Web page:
Have you ever heard the turkey is responsible for that sleepy feeling some of us have after our Thanksgiving meal? Some say tryptophan, a substance that naturally occurs in turkey, is the culprit.
It’s true turkey contains tryptophan. It is also accurate to say tryptophan can lead to sleepiness. That’s due to its involvement in producing brain chemicals, like serotonin, that affect sleep.
However, the idea that tryptophan in the holiday bird makes us sleepy is pure myth.
With some savvy science we can debunk the Great Turkey-Tryptophan Myth and learn why many of us crash for a post-feast snooze.
Tryptophan is an essential amino acid.
Essential amino acids are necessary for supporting life due to their involvement in various biochemical reactions in the body. Essential amino acids are not produced by the body, thus, we must get those from food.
Turkey is primarily made up of protein and is rich in tryptophan which explains the turkey-tryptophan connection.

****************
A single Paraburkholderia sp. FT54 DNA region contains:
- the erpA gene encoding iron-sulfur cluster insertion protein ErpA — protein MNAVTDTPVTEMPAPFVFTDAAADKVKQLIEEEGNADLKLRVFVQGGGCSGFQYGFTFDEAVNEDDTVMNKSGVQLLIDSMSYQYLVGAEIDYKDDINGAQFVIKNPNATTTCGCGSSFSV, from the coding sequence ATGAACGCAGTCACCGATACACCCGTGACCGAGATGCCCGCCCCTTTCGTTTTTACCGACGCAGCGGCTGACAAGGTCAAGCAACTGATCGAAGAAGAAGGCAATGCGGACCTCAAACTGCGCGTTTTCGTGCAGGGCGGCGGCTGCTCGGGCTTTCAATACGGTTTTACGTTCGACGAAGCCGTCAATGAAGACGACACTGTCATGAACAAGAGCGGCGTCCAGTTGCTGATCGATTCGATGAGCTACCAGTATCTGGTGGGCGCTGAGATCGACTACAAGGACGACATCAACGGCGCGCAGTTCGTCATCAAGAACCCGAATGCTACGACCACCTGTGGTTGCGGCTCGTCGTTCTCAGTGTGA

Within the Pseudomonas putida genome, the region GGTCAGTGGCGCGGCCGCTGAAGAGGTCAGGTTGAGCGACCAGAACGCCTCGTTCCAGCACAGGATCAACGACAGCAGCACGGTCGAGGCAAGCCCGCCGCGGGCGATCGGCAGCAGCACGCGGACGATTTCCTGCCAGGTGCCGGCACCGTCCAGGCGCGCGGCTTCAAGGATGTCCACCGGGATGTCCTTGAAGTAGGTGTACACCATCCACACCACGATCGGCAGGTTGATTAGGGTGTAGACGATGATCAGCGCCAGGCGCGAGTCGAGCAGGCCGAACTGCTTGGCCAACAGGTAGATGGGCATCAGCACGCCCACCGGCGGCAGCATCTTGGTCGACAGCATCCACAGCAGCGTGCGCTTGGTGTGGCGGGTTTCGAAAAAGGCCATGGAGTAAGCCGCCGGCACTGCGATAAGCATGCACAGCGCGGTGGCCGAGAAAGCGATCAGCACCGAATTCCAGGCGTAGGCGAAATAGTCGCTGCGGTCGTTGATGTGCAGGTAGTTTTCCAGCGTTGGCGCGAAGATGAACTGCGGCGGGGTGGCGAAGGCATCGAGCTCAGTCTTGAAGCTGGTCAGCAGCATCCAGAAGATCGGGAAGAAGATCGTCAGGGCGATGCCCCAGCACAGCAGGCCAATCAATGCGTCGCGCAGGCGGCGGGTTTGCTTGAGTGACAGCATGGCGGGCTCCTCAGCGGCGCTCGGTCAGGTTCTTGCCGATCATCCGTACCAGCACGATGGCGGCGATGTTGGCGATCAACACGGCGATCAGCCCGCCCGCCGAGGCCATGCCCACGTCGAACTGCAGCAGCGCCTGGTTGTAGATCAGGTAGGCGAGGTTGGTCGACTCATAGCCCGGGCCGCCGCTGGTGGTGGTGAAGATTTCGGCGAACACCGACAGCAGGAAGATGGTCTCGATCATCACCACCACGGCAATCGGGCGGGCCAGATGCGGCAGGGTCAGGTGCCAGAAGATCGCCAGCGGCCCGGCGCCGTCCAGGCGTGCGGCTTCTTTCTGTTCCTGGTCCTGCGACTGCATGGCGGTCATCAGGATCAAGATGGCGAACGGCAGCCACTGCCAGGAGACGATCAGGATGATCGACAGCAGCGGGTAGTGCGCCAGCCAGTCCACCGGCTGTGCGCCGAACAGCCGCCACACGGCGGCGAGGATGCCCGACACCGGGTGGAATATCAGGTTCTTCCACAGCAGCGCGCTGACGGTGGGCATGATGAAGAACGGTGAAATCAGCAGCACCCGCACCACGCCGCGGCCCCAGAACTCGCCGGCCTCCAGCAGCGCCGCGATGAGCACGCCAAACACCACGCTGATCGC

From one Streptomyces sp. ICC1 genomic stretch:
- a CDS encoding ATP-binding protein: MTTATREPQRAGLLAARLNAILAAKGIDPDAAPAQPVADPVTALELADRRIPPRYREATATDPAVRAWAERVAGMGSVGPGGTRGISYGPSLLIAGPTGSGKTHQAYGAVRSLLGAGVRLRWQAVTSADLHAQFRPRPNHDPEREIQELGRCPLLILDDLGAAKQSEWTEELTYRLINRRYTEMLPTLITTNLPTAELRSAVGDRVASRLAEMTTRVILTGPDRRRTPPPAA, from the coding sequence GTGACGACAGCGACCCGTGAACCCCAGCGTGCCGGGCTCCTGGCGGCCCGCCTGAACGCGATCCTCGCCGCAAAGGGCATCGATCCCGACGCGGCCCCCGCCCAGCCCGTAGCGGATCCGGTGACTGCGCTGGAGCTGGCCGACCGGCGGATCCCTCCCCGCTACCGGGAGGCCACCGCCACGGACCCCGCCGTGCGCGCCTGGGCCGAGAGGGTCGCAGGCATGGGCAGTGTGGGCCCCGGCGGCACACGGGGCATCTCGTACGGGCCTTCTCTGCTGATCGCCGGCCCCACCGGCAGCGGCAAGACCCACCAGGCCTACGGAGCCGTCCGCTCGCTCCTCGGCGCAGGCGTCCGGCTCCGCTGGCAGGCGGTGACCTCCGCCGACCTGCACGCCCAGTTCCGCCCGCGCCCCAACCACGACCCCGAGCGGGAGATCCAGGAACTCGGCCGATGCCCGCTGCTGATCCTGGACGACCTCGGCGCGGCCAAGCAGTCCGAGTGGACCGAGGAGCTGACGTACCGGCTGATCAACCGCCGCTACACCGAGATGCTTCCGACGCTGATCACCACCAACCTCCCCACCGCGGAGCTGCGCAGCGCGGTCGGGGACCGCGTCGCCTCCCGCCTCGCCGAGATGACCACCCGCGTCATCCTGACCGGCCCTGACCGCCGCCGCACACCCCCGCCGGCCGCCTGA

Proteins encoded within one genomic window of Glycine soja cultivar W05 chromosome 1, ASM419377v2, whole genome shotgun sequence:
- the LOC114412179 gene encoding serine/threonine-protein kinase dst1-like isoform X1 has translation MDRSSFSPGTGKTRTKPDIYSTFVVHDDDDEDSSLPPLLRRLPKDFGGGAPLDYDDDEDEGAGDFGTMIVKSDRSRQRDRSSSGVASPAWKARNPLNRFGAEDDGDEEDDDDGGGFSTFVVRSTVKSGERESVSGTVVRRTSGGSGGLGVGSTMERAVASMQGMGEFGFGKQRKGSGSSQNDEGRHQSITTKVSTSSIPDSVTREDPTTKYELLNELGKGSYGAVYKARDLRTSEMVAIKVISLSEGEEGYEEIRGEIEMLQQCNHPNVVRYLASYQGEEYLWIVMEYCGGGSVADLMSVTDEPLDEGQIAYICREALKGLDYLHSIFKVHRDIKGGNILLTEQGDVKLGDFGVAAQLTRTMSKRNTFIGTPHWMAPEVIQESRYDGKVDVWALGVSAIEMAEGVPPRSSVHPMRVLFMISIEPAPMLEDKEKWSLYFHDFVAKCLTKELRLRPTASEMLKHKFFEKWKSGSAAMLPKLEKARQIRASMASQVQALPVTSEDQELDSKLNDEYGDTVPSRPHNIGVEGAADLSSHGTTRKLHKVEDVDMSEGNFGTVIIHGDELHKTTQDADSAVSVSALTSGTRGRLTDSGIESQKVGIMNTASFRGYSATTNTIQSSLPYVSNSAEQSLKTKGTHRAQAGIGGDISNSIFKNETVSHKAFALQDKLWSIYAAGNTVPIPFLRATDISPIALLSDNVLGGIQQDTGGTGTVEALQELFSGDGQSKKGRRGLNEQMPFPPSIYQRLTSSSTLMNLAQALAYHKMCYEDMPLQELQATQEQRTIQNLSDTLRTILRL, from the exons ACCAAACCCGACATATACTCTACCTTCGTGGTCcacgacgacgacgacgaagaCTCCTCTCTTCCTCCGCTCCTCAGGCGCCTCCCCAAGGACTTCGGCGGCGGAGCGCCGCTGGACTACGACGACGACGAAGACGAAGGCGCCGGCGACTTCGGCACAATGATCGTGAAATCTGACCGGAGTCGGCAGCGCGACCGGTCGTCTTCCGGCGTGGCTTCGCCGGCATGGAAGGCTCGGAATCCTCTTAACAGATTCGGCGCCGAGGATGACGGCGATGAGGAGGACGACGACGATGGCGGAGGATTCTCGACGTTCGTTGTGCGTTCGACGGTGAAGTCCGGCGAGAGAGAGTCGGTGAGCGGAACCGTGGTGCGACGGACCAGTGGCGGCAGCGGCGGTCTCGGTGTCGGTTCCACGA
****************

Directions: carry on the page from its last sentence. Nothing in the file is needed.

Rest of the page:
Now, how about the turkey-sleep connection?
Tryptophan is involved in producing a brain chemical (serotonin) that can, in fact, make us sleepy. This is what leads to the conclusion that eating a lot of tryptophan-rich turkey on Thanksgiving makes our eyelids heavy. It seems simple.
However, before we blame the bird, let’s dig deeper for the facts. The only way tryptophan in turkey would make us sleepy is if we ate only turkey, and lots of it! At Thanksgiving, that certainly isn’t the case. For a better understanding of what does cause the need for a post-meal siesta, we need to understand the Tryptophan Paradox.
The Tryptophan Paradox
According to research, increased levels of tryptophan in the blood do not lead to increased levels of tryptophan in the brain. (Remember, more tryptophan in the brain would lead to increased serotonin, the neurochemical that modulates sleep.)